Disaster politics

Gov. Gavin Newsom, shown in a file photo, spoke Monday to state emergency preparedness offficials. (Photo by CALmatters)

For California governor battling president’s whims, climate change is about science—not politics

Government aid should be a given for communities facing disasters, regardless of the political persuasions of residents. So why does Gov. Gavin Newsom feel the need to emphasize that California will respond when extreme weather hits?

During a keynote address Monday to an audience that included emergency managers, Newsom said, “You don’t have to vote for the folks in the capital—you could be out protesting us. We care about you. We’re going to have your back.”

He was speaking at the inaugural California For All: Emergency Management Preparedness Summit, part of a disaster preparedness campaign that increases resources for community preparedness programs.

“There is no politics in this space,” he said.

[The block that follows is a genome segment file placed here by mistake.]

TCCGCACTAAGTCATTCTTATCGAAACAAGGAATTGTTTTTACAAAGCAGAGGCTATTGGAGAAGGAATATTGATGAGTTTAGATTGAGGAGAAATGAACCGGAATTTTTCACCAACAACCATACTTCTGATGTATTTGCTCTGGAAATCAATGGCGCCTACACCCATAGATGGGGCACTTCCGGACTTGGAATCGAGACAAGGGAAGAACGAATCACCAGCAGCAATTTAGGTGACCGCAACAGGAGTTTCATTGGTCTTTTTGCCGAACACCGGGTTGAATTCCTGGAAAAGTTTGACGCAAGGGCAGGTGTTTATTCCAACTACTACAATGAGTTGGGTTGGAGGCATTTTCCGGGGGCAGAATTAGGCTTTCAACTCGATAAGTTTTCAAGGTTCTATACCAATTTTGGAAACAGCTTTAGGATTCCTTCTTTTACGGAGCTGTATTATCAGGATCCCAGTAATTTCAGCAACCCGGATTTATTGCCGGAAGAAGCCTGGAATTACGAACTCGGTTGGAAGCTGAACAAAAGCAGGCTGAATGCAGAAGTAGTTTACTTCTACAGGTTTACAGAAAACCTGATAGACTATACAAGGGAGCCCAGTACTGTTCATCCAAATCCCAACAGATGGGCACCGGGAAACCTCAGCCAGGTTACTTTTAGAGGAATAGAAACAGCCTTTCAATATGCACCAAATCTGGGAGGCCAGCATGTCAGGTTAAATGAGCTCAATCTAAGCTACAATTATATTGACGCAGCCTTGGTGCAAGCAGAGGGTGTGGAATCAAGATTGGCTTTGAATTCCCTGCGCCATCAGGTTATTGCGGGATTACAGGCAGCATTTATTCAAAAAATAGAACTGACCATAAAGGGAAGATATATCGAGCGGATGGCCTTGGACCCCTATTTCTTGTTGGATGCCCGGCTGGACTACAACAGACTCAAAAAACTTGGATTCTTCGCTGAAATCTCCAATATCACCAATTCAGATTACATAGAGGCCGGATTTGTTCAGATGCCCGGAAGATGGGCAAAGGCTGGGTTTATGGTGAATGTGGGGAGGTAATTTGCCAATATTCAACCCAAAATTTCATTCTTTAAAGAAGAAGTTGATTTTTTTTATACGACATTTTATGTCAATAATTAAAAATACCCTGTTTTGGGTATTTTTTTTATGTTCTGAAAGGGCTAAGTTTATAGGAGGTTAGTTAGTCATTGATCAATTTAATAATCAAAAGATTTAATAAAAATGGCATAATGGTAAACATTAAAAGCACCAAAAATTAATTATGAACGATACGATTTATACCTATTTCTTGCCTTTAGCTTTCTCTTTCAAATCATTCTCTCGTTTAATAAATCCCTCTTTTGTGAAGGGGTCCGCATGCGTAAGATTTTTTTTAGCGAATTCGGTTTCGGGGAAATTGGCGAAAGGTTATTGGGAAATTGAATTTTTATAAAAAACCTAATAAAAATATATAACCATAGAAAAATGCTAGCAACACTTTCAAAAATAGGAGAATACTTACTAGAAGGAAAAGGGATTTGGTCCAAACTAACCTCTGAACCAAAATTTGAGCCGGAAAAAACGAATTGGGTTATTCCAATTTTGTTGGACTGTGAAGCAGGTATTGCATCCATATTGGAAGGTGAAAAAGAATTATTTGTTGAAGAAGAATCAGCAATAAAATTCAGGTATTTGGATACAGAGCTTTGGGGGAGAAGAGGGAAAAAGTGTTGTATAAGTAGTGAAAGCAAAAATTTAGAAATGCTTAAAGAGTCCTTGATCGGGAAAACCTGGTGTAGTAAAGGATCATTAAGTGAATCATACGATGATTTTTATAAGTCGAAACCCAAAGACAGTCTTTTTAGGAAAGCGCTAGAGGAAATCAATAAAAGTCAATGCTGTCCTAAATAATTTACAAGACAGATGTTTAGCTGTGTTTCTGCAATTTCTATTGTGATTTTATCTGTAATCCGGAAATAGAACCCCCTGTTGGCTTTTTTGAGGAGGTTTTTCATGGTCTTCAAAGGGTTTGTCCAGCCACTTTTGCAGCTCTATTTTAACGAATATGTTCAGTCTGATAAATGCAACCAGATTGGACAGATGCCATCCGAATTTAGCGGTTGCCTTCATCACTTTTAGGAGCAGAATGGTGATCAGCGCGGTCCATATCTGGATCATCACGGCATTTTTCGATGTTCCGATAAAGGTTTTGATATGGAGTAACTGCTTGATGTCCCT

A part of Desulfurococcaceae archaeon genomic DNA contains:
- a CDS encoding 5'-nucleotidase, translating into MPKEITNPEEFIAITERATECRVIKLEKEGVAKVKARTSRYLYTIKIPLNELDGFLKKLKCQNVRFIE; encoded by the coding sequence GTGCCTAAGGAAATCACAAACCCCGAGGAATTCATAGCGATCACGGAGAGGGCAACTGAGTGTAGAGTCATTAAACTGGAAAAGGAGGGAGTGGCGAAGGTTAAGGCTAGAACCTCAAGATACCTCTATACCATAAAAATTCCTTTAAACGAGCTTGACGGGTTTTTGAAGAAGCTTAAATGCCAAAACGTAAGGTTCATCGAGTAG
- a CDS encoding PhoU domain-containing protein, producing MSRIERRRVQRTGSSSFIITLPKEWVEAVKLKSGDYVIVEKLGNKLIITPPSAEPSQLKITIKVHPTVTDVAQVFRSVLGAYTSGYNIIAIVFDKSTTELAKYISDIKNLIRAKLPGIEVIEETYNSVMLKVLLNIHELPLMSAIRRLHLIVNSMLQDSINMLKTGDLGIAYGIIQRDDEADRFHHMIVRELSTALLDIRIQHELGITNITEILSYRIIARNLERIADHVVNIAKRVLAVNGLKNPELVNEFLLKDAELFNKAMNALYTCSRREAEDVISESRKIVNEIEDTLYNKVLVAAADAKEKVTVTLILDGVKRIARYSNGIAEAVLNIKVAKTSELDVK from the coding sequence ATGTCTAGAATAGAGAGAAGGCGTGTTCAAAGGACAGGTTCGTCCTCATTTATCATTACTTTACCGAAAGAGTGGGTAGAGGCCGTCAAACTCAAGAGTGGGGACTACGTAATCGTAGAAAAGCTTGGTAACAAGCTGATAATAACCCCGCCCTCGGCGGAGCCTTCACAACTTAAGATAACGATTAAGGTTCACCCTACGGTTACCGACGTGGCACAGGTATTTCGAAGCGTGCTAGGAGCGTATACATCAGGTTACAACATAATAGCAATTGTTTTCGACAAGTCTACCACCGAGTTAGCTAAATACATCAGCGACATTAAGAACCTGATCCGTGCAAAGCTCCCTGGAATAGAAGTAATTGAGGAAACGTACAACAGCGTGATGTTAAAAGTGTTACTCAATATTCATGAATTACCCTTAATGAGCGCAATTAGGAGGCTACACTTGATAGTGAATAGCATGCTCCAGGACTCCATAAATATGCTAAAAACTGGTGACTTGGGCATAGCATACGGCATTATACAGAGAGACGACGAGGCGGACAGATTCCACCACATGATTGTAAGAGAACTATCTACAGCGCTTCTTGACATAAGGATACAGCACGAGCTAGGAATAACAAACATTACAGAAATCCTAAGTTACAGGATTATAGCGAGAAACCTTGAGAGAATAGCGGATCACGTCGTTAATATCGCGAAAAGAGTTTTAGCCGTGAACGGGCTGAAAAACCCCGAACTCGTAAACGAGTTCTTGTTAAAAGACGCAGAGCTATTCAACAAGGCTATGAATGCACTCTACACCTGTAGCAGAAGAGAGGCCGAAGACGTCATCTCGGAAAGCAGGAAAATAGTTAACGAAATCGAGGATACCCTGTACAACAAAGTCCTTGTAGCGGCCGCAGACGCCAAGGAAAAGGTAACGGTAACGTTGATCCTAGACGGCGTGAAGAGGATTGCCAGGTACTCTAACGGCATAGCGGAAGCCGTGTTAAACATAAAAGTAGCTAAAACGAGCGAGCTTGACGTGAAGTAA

Why would there be?

If you live in California, you don’t need to be told why the state is increasingly concerned with disasters. Wildfires in recent years have broken records for how deadly and destructive they were—thanks in part to longer periods of dry and hot conditions under climate change.

Emphasizing the lack of politics serves to highlight just how political things are.

In January, President Donald Trump threatened to cut federal aid to wildfire victims in overwhelmingly Democratic California. In May, the Los Angeles Times and Sacramento Bee reported federal agencies were withholding assistance for firefighting, alleging that the state overbilled.

That doesn’t even touch on issues of federal authorities downplaying climate change or questioning the role of humans in causing it (and thereby undermining the case that humans can rein it in). The administration has removed references to climate change from government websites, pulled out of the Paris climate accord, and made plans to curtail research into the impacts of global warming.

Is it possible to be ready for climate change’s impacts, when so many in power refuse to acknowledge their cause? Newsom is trying to straddle an uneasy gap.

“You may call it global warming, you may call it climate change—but something ain’t right,” he said Monday.

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